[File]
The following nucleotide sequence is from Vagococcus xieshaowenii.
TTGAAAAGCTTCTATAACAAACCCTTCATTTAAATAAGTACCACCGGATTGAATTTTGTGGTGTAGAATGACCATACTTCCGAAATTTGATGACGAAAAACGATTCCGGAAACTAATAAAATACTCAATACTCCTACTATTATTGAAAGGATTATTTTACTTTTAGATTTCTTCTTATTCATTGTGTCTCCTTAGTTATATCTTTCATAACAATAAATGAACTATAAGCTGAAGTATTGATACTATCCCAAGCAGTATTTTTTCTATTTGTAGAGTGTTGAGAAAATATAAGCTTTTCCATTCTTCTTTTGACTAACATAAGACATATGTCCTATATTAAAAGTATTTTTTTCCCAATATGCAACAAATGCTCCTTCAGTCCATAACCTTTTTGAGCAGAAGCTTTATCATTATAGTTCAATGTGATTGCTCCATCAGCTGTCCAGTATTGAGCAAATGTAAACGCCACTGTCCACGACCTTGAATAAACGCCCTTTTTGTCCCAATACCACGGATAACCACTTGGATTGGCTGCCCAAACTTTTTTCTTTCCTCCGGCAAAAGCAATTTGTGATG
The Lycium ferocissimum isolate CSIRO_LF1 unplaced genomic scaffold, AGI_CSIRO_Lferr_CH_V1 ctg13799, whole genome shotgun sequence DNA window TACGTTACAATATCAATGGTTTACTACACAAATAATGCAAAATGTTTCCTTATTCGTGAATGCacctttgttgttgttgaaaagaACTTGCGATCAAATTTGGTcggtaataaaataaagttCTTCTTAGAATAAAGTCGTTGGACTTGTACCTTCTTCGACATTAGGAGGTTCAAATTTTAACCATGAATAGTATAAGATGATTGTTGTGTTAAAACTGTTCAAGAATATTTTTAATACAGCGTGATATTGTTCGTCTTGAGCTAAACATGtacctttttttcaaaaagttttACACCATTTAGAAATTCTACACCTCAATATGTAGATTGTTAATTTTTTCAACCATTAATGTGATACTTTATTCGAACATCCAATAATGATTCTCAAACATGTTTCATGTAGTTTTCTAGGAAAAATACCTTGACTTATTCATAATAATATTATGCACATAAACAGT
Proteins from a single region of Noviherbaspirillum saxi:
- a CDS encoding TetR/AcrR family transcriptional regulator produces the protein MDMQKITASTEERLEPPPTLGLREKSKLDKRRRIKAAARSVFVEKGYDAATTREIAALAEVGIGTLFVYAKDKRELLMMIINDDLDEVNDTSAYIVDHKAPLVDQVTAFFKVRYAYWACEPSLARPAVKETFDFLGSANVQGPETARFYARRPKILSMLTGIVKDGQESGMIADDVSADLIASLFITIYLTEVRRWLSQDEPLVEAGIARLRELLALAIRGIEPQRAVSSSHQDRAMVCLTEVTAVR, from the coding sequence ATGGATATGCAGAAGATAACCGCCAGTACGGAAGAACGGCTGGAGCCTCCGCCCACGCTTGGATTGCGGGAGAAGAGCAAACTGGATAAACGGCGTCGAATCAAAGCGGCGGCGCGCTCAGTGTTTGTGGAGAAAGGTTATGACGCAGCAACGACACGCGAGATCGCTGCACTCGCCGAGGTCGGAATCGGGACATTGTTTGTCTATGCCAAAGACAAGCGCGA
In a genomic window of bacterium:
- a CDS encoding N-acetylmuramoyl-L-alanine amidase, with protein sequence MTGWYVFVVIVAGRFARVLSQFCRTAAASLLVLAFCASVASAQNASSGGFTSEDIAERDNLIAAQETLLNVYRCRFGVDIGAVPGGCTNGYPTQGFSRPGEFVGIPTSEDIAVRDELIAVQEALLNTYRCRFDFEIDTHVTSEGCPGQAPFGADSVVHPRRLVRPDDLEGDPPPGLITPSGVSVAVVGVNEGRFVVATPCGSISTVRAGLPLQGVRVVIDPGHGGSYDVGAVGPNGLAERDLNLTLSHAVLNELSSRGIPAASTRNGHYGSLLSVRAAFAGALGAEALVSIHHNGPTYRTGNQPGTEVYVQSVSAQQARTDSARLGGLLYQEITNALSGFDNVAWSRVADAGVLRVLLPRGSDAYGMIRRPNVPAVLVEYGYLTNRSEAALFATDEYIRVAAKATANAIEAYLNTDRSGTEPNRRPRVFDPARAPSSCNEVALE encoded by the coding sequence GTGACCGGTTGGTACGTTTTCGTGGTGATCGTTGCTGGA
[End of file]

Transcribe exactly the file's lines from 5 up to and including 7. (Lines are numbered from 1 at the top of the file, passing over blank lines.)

- a CDS encoding TetR/AcrR family transcriptional regulator produces the protein MDMQKITASTEERLEPPPTLGLREKSKLDKRRRIKAAARSVFVEKGYDAATTREIAALAEVGIGTLFVYAKDKRELLMMIINDDLDEVNDTSAYIVDHKAPLVDQVTAFFKVRYAYWACEPSLARPAVKETFDFLGSANVQGPETARFYARRPKILSMLTGIVKDGQESGMIADDVSADLIASLFITIYLTEVRRWLSQDEPLVEAGIARLRELLALAIRGIEPQRAVSSSHQDRAMVCLTEVTAVR, from the coding sequence ATGGATATGCAGAAGATAACCGCCAGTACGGAAGAACGGCTGGAGCCTCCGCCCACGCTTGGATTGCGGGAGAAGAGCAAACTGGATAAACGGCGTCGAATCAAAGCGGCGGCGCGCTCAGTGTTTGTGGAGAAAGGTTATGACGCAGCAACGACACGCGAGATCGCTGCACTCGCCGAGGTCGGAATCGGGACATTGTTTGTCTATGCCAAAGACAAGCGCGA
In a genomic window of bacterium:
- a CDS encoding N-acetylmuramoyl-L-alanine amidase, with protein sequence MTGWYVFVVIVAGRFARVLSQFCRTAAASLLVLAFCASVASAQNASSGGFTSEDIAERDNLIAAQETLLNVYRCRFGVDIGAVPGGCTNGYPTQGFSRPGEFVGIPTSEDIAVRDELIAVQEALLNTYRCRFDFEIDTHVTSEGCPGQAPFGADSVVHPRRLVRPDDLEGDPPPGLITPSGVSVAVVGVNEGRFVVATPCGSISTVRAGLPLQGVRVVIDPGHGGSYDVGAVGPNGLAERDLNLTLSHAVLNELSSRGIPAASTRNGHYGSLLSVRAAFAGALGAEALVSIHHNGPTYRTGNQPGTEVYVQSVSAQQARTDSARLGGLLYQEITNALSGFDNVAWSRVADAGVLRVLLPRGSDAYGMIRRPNVPAVLVEYGYLTNRSEAALFATDEYIRVAAKATANAIEAYLNTDRSGTEPNRRPRVFDPARAPSSCNEVALE encoded by the coding sequence GTGACCGGTTGGTACGTTTTCGTGGTGATCGTTGCTGGA